This is our first "official" farm blog post. So I thought it fitting that we just give you all a little bit of information so we can help all this make sense. I know on our "who we are" introduction we told you a little bit about ourselves and our journey to this place. That being said I wanted to give some more in depth information so that we can sort of get to know each other. We all have such limited time to spare in this fast paced world so I promise this post though a bit lengthy will not be the norm. So first I want you to know what our farm name means. Didaskalos means "teacher" in Greek. It is a fitting name since this is a farm of many things but teaching is what we do best. So I humbly submit to you that I will endeavor by God's grace to be just that, "a teacher" of good things here on this website. It is not a political place, no hate speech or intolerance will be allowed. We desire a safe place to express ideas that are moral and wholesome to the benefit of a better society. To be a blessing and not a curse. To express love and encouragement. To give ideas and solutions to all or any that will open up their minds to receive the good we want to impart. We will discuss, food, farm and family. We will demonstrate courage and patience. We hope to lead you on to real life workable solutions to live better. We have no platform and we desire to not make a name for ourselves. We already have a Name which we follow so we will live in the reflection of that. So let me end this introductory post with a great recipe that I make very often. It is one of my most asked for products besides my artisan breads. SCONES! Yes with a lovely cup of organic Early Grey tea! So here goes. Oh and we do have organic culinary lavender here on the farm. Not a whole lot but lavender nonetheless and only a small amount is needed. It has a very strong flavor so use it sparingly in a recipe. We will be sure to let you know when the farm is fragrant with it! I use this as a basic scone recipe. You can combine it with many fruits and herb combos.
Orange Cranberry Einkorn Scone
1/4 cup sugar (50gm) + 1 tbsp for dusting, zest of 1 large organic orange (about 1 tbsp.), 3 cups einkorn AP flour (360 gm) or 31/2 cups of whole grain flour (336 gm) or 4 cups (336 gm) sprouted einkorn flour. Plus a little bit more for dusting. 1 tbsp baking powder, 3/4 tsp. fine sea salt, 10 tbsp. cold, unsalted butter (140 gm) cut into 1/4" cubes, 1 cup dried organic cranberries, 3/4 cup (180 gm) plus 2 tsp. heavy grass fed cream cold.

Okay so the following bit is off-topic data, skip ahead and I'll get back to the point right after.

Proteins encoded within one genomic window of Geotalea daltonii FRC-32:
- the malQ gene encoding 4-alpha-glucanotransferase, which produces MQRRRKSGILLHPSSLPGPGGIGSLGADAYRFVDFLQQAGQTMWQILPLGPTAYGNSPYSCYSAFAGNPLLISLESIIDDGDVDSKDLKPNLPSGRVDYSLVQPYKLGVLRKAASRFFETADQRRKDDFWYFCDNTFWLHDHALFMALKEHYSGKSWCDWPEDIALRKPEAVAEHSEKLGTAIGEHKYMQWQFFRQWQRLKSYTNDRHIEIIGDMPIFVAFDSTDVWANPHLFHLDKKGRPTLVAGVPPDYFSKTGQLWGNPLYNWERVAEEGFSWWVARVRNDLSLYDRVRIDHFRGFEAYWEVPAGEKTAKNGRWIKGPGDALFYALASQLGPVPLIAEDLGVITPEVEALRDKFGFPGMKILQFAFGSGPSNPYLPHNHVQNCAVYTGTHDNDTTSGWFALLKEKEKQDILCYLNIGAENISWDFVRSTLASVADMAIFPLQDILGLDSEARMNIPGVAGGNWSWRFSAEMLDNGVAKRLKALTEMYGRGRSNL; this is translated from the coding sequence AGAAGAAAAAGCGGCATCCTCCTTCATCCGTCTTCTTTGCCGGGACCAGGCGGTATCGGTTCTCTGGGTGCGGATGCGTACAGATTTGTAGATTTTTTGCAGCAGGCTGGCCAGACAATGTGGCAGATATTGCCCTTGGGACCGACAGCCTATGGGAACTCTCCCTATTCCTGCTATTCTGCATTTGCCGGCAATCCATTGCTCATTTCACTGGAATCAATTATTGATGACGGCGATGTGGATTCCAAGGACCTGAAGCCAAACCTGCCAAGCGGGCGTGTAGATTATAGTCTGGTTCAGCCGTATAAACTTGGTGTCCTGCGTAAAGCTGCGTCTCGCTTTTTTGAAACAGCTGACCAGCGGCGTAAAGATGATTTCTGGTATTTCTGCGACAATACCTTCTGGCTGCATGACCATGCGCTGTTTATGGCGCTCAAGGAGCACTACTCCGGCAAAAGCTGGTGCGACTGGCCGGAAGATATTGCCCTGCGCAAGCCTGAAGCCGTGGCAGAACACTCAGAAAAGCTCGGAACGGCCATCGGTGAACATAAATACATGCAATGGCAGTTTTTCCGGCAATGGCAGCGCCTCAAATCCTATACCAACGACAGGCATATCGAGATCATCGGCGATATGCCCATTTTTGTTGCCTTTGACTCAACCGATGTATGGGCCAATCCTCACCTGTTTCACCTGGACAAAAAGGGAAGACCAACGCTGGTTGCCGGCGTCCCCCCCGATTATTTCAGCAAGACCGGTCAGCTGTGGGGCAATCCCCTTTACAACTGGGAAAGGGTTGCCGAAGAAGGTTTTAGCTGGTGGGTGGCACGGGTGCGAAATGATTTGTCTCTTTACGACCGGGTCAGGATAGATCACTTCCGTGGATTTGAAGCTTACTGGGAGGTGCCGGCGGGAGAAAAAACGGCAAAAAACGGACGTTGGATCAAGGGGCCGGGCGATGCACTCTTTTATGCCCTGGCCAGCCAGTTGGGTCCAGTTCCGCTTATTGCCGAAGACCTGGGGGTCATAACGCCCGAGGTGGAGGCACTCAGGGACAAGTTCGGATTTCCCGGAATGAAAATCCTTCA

Preheat oven to 425 degrees. In a small bowl combine the 1 tbsp of sugar with the 1/4 tsp pf the orange zest and set aside. Save the remaining for the scone mix. Mix together the flour, 1/4 cup sugar, baking powder and salt in a large bowl. Work in the butter with your fingers till the mixture resembles coarse meal but still large enough pieces of butter remain. Add the cranberries. Mix well. In a small bowl put the 3/4 cup of heavy cream and mix in the remaining orange zest. Pour the cream mixture into the dry and work it in with your fingers. Squeeze the dough through your fingers till it holds together. Knead the ball of dough about 5 times until the flour is absorbed. Remember einkorn absorbs fats and liquids slower than conventional wheat flours. So the dough will be shaggy. Roll out your dough on a piece of parchment paper till about an 8-9" inch round. Score the scones with either a knife or pizza cutter into 8 or 12 triangles. Brush the scones with the remaining cream and sprinkle the orange zest sugar mixture over the top. Bake for 18-20 minutes or until lightly golden. Do not over bake. Let cool for about 15 minutes. Then slice and either serve warm or cool completely and store in an airtight container for up to three days (they won't last that long trust me!). Serve with a wonderful organic cup of Earl Grey tea. My favorite brand is Two Leaves and a Bud. This recipe is a tried and true recipe from my very loved Einkorn Cookbook written by Carla Bartalucci.